18. You have an awesome boss. I can tell this by the way you talk about him…it’s like you are describing a favorite teacher of yours.

    I realize that I already have a personal board of directors, without meaning to have one. What’s funny is most of them have been around a LONG time. And we’ve still been friends through it all…through YEARS and YEARS. They truly are lasting friendships, and it feels good to say that.

  19. I actually took a Positive Psychology class (it was a little wishy-washy, but an easy A…..), and one of our assignments was exactly this! I thought it was a great idea. I think that in many ways, we all TRY to establish a personal Board of Directors (especially in our youth), but once people progress at different rates and gain more responsibilities, it’s harder to “check in” the way we once did. It’s definitely not impossible though.

  20. It definitely sounds like a great place to work! I love the idea of having a support system and I think it’s so important for people to have others they can trust and rely on. I don’t know where I would be without my husband and my awesome parents.

    Have you ever heard of The Celestine Prophecy? It’s a fiction book, but it talks about different kinds or people and their energy and how we all interact and feed off of each other. I read it in high school and it has stuck with me ever since, it just had me really thinking about my perspective on life and how I work with other people. I think you might like it. 🙂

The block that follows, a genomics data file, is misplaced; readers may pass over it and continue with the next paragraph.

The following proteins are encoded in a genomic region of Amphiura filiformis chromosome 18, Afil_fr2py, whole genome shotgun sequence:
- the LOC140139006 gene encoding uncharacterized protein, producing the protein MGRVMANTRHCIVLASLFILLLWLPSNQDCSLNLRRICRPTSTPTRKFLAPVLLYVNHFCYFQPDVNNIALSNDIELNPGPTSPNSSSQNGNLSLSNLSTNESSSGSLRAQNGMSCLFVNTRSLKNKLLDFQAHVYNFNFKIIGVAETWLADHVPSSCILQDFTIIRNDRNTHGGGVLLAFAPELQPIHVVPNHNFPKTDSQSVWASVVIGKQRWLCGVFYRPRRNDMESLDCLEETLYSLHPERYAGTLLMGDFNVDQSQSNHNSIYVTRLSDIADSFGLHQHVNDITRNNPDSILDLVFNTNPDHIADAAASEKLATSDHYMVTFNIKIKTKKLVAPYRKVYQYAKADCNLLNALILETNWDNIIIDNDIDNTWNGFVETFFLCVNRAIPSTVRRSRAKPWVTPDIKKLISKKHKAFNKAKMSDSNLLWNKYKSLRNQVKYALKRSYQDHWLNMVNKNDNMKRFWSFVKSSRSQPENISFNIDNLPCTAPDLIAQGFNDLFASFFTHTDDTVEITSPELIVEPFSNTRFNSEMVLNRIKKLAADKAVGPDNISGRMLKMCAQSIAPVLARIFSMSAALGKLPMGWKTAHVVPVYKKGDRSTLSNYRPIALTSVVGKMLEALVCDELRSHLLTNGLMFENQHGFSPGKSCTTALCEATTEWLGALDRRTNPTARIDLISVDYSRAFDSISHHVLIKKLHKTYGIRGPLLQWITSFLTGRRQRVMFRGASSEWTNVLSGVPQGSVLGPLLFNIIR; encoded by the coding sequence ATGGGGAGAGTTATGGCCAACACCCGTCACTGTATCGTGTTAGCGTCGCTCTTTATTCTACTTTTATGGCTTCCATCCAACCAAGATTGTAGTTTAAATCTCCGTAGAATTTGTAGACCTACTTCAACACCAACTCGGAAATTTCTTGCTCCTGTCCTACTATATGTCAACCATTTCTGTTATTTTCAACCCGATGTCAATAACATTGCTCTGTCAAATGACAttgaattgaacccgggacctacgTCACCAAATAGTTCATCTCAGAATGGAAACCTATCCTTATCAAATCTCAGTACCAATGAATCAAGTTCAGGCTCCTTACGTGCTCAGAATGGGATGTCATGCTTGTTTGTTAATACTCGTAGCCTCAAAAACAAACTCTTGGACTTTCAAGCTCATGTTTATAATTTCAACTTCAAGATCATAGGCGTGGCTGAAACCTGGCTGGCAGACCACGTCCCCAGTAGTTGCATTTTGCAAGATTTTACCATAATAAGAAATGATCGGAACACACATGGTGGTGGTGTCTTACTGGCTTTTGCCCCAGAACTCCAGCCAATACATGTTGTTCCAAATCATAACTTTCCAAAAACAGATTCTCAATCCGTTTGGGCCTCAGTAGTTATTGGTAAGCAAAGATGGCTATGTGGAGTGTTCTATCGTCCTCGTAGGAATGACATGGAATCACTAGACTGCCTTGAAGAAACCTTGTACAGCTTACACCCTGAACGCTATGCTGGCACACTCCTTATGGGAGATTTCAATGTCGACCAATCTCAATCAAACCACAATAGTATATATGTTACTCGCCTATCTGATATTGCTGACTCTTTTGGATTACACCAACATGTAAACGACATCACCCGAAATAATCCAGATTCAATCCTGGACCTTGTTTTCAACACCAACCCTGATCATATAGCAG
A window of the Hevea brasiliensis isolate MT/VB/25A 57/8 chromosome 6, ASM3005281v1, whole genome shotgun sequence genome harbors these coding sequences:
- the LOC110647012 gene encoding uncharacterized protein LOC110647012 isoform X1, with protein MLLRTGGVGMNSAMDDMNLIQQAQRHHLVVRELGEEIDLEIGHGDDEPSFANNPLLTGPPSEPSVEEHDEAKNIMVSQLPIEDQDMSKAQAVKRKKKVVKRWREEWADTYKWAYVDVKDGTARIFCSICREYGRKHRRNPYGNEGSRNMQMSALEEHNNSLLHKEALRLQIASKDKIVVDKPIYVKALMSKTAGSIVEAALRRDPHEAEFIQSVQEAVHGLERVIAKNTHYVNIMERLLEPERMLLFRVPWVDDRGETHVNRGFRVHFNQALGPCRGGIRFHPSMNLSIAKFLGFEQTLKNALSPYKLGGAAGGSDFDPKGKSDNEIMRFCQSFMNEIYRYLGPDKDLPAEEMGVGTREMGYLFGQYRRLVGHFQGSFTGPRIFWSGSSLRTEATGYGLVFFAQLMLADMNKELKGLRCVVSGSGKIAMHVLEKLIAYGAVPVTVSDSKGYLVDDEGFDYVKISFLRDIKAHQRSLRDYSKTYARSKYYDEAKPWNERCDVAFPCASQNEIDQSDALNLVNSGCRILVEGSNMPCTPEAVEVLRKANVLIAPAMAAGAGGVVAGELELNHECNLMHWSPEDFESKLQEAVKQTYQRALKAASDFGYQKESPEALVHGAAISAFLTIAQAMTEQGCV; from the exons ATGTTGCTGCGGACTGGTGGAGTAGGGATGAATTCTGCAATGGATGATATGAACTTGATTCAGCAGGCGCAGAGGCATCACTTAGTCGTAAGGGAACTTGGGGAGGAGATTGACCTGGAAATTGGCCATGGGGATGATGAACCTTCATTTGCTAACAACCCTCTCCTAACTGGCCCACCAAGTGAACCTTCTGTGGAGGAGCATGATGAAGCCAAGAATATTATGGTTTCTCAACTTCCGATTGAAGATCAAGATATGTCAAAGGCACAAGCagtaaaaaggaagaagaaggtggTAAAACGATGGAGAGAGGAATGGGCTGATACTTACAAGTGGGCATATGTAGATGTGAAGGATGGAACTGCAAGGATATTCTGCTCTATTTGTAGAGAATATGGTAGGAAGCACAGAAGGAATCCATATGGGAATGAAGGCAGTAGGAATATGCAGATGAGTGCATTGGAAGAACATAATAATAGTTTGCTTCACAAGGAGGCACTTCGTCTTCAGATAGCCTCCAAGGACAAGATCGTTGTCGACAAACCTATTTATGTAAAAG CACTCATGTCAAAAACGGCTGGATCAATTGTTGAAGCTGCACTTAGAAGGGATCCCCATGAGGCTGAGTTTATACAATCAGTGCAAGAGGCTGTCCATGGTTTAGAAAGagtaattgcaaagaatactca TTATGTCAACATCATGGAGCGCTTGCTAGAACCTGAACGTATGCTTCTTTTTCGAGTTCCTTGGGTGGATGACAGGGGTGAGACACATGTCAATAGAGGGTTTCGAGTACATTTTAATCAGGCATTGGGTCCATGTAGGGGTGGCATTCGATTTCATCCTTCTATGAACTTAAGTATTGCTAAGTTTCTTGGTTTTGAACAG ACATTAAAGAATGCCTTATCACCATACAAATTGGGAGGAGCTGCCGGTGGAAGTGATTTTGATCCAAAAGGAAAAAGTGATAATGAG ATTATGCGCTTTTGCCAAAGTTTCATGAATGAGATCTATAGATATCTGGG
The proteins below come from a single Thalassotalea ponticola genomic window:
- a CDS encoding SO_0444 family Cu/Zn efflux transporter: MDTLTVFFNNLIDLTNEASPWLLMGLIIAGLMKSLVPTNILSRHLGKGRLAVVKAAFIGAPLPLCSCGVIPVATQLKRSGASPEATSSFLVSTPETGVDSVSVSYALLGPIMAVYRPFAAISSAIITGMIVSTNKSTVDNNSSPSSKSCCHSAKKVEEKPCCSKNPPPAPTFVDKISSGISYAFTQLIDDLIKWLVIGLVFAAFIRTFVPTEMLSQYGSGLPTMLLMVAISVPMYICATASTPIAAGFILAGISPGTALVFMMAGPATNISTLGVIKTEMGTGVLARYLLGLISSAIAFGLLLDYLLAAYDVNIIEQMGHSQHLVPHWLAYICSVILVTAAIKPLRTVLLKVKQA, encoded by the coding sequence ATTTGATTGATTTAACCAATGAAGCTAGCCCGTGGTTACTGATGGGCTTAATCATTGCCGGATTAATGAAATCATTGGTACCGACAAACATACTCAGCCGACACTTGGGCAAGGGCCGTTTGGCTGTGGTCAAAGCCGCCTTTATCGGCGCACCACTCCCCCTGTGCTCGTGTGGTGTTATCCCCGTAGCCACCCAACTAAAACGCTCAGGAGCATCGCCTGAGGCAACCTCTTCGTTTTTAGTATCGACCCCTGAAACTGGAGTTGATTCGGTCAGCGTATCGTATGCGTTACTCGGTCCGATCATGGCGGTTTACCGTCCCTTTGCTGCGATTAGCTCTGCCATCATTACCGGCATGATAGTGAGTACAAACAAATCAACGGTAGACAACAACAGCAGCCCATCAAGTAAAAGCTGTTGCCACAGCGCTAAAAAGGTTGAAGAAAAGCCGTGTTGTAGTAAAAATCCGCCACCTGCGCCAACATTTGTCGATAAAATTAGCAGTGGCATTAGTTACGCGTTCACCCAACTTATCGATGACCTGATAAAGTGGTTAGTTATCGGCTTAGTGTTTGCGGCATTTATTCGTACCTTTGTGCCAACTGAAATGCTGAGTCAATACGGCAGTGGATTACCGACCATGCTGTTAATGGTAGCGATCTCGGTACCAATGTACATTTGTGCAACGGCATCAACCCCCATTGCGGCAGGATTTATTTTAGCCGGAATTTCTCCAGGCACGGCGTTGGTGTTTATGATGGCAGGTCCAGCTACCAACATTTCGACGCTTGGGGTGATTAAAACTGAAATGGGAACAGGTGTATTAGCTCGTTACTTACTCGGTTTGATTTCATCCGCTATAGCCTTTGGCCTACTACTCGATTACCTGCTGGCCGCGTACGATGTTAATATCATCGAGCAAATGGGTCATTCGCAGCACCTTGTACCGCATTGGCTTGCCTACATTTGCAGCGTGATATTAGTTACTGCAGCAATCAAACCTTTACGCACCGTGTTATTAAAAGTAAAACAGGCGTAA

21. That is such an interesting idea. Now half of my board of directors is in another city than I live (and it always has been since I started college).
    Also your place of work sounds amazing. I hope I find a job where the atmosphere is so good.

  22. First: nice new theme, btw!

    Next: Teamwork and pack mentality is definitely important in real life – but I’m about to go off on a tangent here:

    As I’m here reading this blog, and considering the “Life Board of Directors” seriously, I’m getting the feeling that blog-friendships work this way too. Just like I’m influenced by this post, I’m looking at the comment thread and with so many people from so far away able to chip in their 2 cents, all of that feedback has got to add up to something considerable. Just think about the Wedding Bells contest – all of us know and like Emily because she treats blogging like a two-way conversation, so when we all rallied for a fun little contest, we made a huge singular impact.

    That being said, I think it’s a brilliant idea to have a “life board of directors.” But what gives our generation an upper hand is that because we also have the ability to live life in public, we can rally a mob of blog readers, not unlike getting “life shareholders.” 😉

  23. I am so so so happy you wrote about this. You have no idea… I am reading a book on simplicity right now and one of the things they suggest is to have an “invisible counsel.” This is a go-to of people who would totally support your dreams.. I put together an invisible counsel the other day, Oprah, Toni Morrison, SARK, my mom, Mother Teresa all sitting with me around a long business table ha ha. It makes me laugh to think about it. Great post.

  24. my friends told me i need a tribal counsel to vote on my life choices, particularly in regard to my social life. it isn’t that i make bad choices, i just sometimes donmt make the best choice in a given situation. maximizing good opportunities…that is how they framed it. i think they just want an excuse to build a tiki hut and live on a beach, all while providing me “constructive criticism.” lol.

    ps. props to watching dr. who…great series.